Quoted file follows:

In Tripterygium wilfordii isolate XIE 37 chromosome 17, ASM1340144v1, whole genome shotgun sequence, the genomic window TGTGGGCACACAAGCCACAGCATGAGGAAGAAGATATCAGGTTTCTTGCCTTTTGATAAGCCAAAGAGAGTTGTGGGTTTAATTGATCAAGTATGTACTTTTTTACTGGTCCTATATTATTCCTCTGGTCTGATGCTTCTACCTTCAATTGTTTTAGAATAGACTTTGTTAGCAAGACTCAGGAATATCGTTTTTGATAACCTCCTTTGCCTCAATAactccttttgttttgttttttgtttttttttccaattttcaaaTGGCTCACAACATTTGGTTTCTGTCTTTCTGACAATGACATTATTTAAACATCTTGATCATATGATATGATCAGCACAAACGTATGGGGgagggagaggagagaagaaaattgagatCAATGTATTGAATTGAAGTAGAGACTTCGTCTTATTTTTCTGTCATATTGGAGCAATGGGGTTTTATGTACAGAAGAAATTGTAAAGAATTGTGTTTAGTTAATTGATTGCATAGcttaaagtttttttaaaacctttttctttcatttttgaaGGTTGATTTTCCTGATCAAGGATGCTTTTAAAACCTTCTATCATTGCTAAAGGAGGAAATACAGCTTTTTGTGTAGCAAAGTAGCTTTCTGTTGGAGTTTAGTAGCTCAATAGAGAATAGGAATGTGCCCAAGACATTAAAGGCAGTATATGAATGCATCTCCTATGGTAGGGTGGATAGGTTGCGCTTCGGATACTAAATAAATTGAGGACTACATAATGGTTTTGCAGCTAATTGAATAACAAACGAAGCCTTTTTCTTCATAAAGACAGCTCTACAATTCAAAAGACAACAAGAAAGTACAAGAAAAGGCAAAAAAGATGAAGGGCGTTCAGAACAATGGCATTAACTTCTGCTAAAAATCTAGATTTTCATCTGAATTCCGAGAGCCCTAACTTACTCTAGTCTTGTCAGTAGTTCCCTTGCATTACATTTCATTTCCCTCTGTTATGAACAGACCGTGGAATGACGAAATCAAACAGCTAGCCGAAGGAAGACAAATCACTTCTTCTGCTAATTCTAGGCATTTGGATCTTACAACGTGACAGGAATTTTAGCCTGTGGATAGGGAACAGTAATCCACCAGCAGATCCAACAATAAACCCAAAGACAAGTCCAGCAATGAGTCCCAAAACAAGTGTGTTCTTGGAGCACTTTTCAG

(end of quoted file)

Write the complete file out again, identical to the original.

In Tripterygium wilfordii isolate XIE 37 chromosome 17, ASM1340144v1, whole genome shotgun sequence, the genomic window TGTGGGCACACAAGCCACAGCATGAGGAAGAAGATATCAGGTTTCTTGCCTTTTGATAAGCCAAAGAGAGTTGTGGGTTTAATTGATCAAGTATGTACTTTTTTACTGGTCCTATATTATTCCTCTGGTCTGATGCTTCTACCTTCAATTGTTTTAGAATAGACTTTGTTAGCAAGACTCAGGAATATCGTTTTTGATAACCTCCTTTGCCTCAATAactccttttgttttgttttttgtttttttttccaattttcaaaTGGCTCACAACATTTGGTTTCTGTCTTTCTGACAATGACATTATTTAAACATCTTGATCATATGATATGATCAGCACAAACGTATGGGGgagggagaggagagaagaaaattgagatCAATGTATTGAATTGAAGTAGAGACTTCGTCTTATTTTTCTGTCATATTGGAGCAATGGGGTTTTATGTACAGAAGAAATTGTAAAGAATTGTGTTTAGTTAATTGATTGCATAGcttaaagtttttttaaaacctttttctttcatttttgaaGGTTGATTTTCCTGATCAAGGATGCTTTTAAAACCTTCTATCATTGCTAAAGGAGGAAATACAGCTTTTTGTGTAGCAAAGTAGCTTTCTGTTGGAGTTTAGTAGCTCAATAGAGAATAGGAATGTGCCCAAGACATTAAAGGCAGTATATGAATGCATCTCCTATGGTAGGGTGGATAGGTTGCGCTTCGGATACTAAATAAATTGAGGACTACATAATGGTTTTGCAGCTAATTGAATAACAAACGAAGCCTTTTTCTTCATAAAGACAGCTCTACAATTCAAAAGACAACAAGAAAGTACAAGAAAAGGCAAAAAAGATGAAGGGCGTTCAGAACAATGGCATTAACTTCTGCTAAAAATCTAGATTTTCATCTGAATTCCGAGAGCCCTAACTTACTCTAGTCTTGTCAGTAGTTCCCTTGCATTACATTTCATTTCCCTCTGTTATGAACAGACCGTGGAATGACGAAATCAAACAGCTAGCCGAAGGAAGACAAATCACTTCTTCTGCTAATTCTAGGCATTTGGATCTTACAACGTGACAGGAATTTTAGCCTGTGGATAGGGAACAGTAATCCACCAGCAGATCCAACAATAAACCCAAAGACAAGTCCAGCAATGAGTCCCAAAACAAGTGTGTTCTTGGAGCACTTTTCAG